Still, sex and nudity are among the top things viewers file complaints about. While the FCC does not provide a breakdown of the subjects of the complaints it receives, based on public documents, as well as materials collected by MuckRock, it is one of the most common. The aforementioned shows also saw complaints regarding sex and nudity. Other programs ranging from Seth Macfarlane’s hosting of the 2013 Oscars, to innuendo on the Big Bang Theory, to bits and jokes on Jimmy Kimmel Live!, to a sneaky 50 Shades of Grey references on Sesame Street have been the subjects of FCC complaints as well.
Bob Iger Steps Down as Disney CEO in Surprising Announcement
- Disney announced on Tuesday that Bob Iger will step down as CEO and will instead spend the last 22 months of his contract as executive chairman.
- Iger will be succeeded by Bob Chapek, the head of the company’s parks and resorts unit.
- The announcement surprised many industry analysts and company insiders, who are speculating that there might be more to the reasoning than what was revealed.
- Iger said he plans to help ease Chapek’s transition into the role before leaving altogether, and that the timing of the move was not expedited for any reason in particular.
Bob Iger stepped down as CEO of Disney on Tuesday after 15 years in the role, a change that is effective immediately.
Though Iger’s move was not out of the question, the timing of the announcement was surprising. He still has 22 months remaining on his contract, which the company says he will spend as executive chairman.
Iger, 69, is ending his reign as one of the nation’s most successful CEOs. Under his leadership, Disney has expanded with several major acquisitions, including Pixar, Marvel, Lucasfilm, and much of 21st Century Fox. Iger was also a key player in Disney’s transition into the streaming era, as it was under him that Disney+ launched last November.
“With the successful launch of Disney’s direct-to-consumer businesses and the integration of Twenty-First Century Fox well underway, I believe this is the optimal time to transition to a new CEO,” Iger said in a statement alongside the announcement.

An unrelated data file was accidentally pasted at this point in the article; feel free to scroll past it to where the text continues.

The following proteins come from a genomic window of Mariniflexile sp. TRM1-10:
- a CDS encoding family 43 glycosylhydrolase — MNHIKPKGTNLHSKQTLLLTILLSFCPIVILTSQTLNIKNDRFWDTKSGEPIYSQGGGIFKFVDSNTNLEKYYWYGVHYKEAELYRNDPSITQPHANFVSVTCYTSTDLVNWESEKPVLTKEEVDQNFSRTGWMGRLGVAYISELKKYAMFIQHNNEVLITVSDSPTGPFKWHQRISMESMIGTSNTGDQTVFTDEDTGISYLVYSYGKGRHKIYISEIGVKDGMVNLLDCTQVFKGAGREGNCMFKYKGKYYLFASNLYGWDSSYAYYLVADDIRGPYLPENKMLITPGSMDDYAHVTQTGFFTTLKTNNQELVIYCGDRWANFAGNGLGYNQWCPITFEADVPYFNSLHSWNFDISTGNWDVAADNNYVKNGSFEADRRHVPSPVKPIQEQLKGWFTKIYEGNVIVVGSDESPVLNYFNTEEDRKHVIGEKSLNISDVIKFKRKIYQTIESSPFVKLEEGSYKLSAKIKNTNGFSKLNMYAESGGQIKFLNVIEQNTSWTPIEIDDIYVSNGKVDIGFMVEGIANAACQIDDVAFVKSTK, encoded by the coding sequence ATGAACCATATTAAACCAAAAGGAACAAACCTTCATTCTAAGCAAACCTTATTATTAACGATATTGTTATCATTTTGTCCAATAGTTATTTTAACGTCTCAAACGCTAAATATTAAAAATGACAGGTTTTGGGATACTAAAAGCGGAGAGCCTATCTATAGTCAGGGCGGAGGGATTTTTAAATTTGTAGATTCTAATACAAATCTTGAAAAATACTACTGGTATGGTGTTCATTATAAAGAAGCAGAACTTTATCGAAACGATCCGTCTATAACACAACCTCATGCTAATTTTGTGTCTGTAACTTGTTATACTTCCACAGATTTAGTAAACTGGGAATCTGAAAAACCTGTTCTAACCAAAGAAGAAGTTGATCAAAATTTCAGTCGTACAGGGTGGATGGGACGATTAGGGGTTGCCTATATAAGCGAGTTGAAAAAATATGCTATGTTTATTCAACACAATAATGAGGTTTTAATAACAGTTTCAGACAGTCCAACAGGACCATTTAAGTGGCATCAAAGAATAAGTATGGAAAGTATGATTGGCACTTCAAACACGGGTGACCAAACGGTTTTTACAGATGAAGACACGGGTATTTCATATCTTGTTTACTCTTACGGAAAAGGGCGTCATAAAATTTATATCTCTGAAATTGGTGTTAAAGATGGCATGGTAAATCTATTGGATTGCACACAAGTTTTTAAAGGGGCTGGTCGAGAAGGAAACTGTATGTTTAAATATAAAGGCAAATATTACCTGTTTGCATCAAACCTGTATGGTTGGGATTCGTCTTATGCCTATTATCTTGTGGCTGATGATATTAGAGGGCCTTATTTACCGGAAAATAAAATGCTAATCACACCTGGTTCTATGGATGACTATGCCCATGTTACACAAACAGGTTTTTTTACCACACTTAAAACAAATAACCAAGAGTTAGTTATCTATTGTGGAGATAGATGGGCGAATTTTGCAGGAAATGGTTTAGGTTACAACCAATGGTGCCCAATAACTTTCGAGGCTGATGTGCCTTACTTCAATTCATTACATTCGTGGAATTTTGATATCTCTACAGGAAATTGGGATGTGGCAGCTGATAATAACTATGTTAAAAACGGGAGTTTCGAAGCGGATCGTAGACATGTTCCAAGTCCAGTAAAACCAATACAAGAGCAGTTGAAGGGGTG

What’s Next for Disney?
In his new role as executive chairman, Iger plans to focus on more creative aspects of the business as well as help ease the transition of his successor, Bob Chapek. Chapek has most recently served as the head of Disney’s parks and resorts unit.
Though Disney seemed positive about the change, some industry analysts and company insiders were blindsided by the sudden news. After the announcement, Disney’s stock dropped about 3% in after-hours trading on Wall Street.
“Why is the CEO changing today?” Laura Martin, a media industry analyst at Needham & Co, asked The Los Angeles Times. “What is the urgency?”
“This was somewhat of a shock to us as shareholders,” Timothy Lesko of Granite Investment Advisors said to Yahoo Finance. “They’re usually much more scripted than this.”
“No one knew this was coming,” said one senior Disney executive, according to The Wall Street Journal.
According to NBC, Iger said on a phone call with investors after the announcement that the move was “not accelerated by any particular reason.”
Chapek beat out a handful of projected potential successors, including direct-to-consumer chairman Kevin Mayer, who recently oversaw the successful launch of Disney+. Some on Wall Street thought the CEO title would go to Mayer.
“The market had no warning,” Richard Greenfield, partner of Lightshed Partners, said to The Los Angeles Times. “The big question remains: What happens with Kevin Mayer? … It was Kevin Mayer’s job to lose.”
Chapek, for his part, is eager to step into the role. He has experienced success at the company himself; in recent years he has overseen the two major additions of Star Wars: Galaxy’s Edge attractions in Disney theme parks in both Anaheim, California and Orlando, Florida.
“When I was growing up in Hammond, Indiana, the son of a World War II veteran and working mother, my parents would take us on a family vacation to Walt Disney World every year,” Chapek said on a call with analysts, according to Business Insider.
“That young boy could have never imagined that one day he would get the chance to lead this extraordinary company as the seventh CEO in its nearly 100-year history,” Chapek added.